Rebranding Made Easy as Pie!

Of course the title of this post is ridiculous.

Rebranding is never easy. It involves a great deal of planning and strategy, a whole lot of hard work and some fantastic collaboration on a million different levels..

But, having gone through a major brand refresh and several small rebrandings, I have come up with these tips for, at the very least, making it just a little easier.

Define Objectives

The first step is defining drivers and key objectives. That means answering questions like, is this a brand refresh or a brand transformation?

Once you understand your drivers, you can focus more clearly on the objectives and deliverables.

For example, a transformation may included a new company name, logo, positioning, messaging and brand identity, whereas a refresh builds on earlier brand progress. That’s not to say that a refresh is easier. In nearly every case, a refresh is going to have a whole series of challenges built in that cannot simply be ignored and likely includes the creation of an entire brand system and architecture. Many times a refresh is needed because a company has not previously established a systematic approach to brand identity, architecture, or brand management. In that case, a color palette, graphic style,  naming convention and brand personality will need to be either created or changed.

Knowing what you need to accomplish, and clearly establishing that as a focus, will save you a lot of headaches during the next steps and the final implementation.

Determine Approach and Scope

The second key principle is agreeing on how to approach your objectives. What is the scope?  Over what time and at what cost?  Who will make decisions besides the CMO, Vice President or Marketing Director (depending on company organization)?

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What is Marketing?

Seth Godin, the marketing genius behind bestsellers like Purple CowTribes and Linchpin, was asked to define marketing on Copyblogger Radio’s Internet Marketing for Smart People (podcast available on iTunes).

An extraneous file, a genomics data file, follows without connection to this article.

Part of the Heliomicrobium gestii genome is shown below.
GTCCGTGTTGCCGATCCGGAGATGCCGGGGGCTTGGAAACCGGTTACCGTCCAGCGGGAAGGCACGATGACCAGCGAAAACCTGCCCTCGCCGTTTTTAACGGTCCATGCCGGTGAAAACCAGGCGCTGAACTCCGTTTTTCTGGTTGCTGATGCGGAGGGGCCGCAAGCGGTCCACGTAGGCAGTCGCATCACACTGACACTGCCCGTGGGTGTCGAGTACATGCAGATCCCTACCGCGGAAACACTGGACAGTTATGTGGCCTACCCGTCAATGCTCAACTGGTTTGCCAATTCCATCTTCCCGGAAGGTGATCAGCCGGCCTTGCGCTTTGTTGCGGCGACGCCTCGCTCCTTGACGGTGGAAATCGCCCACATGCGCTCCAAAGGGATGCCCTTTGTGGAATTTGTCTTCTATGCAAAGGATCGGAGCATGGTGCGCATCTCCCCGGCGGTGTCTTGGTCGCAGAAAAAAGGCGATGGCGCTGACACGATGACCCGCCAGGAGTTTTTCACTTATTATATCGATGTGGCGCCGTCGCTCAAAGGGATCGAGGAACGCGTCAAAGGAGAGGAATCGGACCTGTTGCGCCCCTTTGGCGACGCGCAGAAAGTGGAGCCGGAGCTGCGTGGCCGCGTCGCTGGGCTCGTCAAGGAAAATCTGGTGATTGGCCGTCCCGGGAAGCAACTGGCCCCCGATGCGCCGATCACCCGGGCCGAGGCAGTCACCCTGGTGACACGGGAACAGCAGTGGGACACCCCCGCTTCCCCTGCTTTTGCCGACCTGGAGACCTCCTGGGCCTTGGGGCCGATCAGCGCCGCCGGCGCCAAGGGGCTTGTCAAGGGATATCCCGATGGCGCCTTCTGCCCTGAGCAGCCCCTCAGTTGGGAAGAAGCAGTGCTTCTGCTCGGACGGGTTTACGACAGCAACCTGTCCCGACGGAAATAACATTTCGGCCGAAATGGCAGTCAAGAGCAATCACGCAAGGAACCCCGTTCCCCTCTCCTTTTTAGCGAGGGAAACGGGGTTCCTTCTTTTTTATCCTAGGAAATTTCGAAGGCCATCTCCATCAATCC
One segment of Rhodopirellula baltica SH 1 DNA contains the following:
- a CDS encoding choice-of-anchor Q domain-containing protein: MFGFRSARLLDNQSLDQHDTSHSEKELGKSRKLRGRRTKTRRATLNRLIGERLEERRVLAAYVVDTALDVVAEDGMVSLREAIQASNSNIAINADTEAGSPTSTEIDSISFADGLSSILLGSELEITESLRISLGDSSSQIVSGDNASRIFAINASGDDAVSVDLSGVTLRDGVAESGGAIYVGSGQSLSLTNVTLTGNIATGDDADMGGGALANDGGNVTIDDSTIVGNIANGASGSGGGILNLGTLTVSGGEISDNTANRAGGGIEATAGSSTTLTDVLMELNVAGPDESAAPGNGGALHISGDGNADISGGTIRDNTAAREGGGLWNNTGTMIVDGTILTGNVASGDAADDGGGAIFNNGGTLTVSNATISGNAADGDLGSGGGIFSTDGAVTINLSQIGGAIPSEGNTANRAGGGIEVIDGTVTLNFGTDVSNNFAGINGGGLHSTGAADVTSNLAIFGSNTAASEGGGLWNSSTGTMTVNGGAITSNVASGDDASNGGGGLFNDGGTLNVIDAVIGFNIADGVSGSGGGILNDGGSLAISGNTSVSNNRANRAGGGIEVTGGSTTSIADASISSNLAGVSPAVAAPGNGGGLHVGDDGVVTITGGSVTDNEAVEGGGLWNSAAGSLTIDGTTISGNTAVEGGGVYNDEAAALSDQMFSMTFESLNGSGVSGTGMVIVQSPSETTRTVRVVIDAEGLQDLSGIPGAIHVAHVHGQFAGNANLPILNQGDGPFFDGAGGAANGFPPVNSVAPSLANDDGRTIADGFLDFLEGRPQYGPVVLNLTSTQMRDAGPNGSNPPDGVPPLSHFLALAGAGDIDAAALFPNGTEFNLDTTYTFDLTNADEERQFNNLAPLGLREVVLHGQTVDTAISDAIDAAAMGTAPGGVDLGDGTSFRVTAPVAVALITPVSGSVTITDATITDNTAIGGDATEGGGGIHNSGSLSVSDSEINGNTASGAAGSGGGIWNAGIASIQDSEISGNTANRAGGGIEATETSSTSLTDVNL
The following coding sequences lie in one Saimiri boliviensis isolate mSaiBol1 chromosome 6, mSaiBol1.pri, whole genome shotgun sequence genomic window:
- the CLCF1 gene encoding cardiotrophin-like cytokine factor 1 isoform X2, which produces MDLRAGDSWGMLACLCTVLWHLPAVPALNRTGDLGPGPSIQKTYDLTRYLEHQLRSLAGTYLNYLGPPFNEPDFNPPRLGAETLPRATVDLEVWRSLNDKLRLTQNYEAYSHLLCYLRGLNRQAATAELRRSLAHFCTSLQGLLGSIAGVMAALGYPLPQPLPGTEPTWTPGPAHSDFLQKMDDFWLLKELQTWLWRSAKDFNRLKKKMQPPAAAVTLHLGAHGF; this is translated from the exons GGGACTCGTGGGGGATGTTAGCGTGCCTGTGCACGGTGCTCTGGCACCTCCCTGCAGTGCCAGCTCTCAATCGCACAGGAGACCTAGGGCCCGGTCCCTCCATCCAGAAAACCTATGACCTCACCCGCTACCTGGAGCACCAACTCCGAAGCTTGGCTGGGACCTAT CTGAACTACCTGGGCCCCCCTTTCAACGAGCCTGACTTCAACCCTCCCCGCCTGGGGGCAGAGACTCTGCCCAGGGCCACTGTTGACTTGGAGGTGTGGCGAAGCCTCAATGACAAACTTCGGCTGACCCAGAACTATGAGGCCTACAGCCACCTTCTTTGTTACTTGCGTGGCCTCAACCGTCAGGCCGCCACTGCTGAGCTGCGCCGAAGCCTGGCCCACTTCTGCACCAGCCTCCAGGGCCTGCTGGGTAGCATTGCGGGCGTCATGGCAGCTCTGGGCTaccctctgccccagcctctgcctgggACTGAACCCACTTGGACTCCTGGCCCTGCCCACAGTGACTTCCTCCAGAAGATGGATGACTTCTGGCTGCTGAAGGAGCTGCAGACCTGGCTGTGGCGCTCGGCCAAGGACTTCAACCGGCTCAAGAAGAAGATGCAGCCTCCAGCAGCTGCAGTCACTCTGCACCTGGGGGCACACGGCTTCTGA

His response was, “the easy answer is that marketing is not advertising.”

Godin then went on to define marketing as: “the art of telling a story that resonates with your audience and spreads.” And, he added, “that story better be true, which means that, implicit in marketing is making something for which or about which you could tell a story that resonates.”

I really like that definition. It goes completely hand in hand with what Jay Baer has described on his blog, Convince & Convert, as YOUtility marketing. It is the act or process of becoming more than just a purveyor, but rather a valuable resource. “Sell something,” Baer explains, “and you make a customer. Help someone, and you make a customer for life.”

This is especially insightful in a world where the balance of marketing power has swung dramatically in favor of the customer. People, as consumers, are not only more connected and savvy then they ever were before, but have reduced attention spans as they are pitched, cajoled and bombarded by millions of messages across billions of mediums simultaneously.

Therefore, Godin emphasizes, marketing should be brought in even before you have your product, service or idea. The hard part of building a business in this modern age isn’t the implementation (you can literally source anything from China in no time at all), it’s creating the the story that people will choose to listen to. And, as such, the purest form of marketing starts from scratch, where you spend your time designing products or services that don’t need advertising.

The art of telling a story that resonates with your audience and spreads — Nothing could more sufficiently describe the process around marketing and the methods for connecting and communicating with existing or potential customers.

Branding a Lifestyle of Engagement

Christopher Erb, VP of Brand Marketing for EA SPORTS, is responsible for driving strategy and marketing for the EA SPORTS brand and oversees a cross-functional team that focuses on consumer marketing, licensing, brand identity, and brand partnerships.

Speaking here at TEDxCincy, he explains the way EA SPORTS markets to their consumers by elevating video game releases to be bigger than highly anticipated film premieres. He pioneered applying the theatrical model of partnership and collaboration to video games which is now standard protocol within the industry.

It’s a strategy of engaging the consumer and giving them the power or choice and ownership. To be completely effective, it requires the proper deployment of social interaction in a way that creates a sense of collaboration. The personalization of a product or service, and even the marketing of these goods, breeds passion (and, ultimately, loyalty).

Anyway, enough of my summarizing and interpreting. Watch for yourself and see what you think.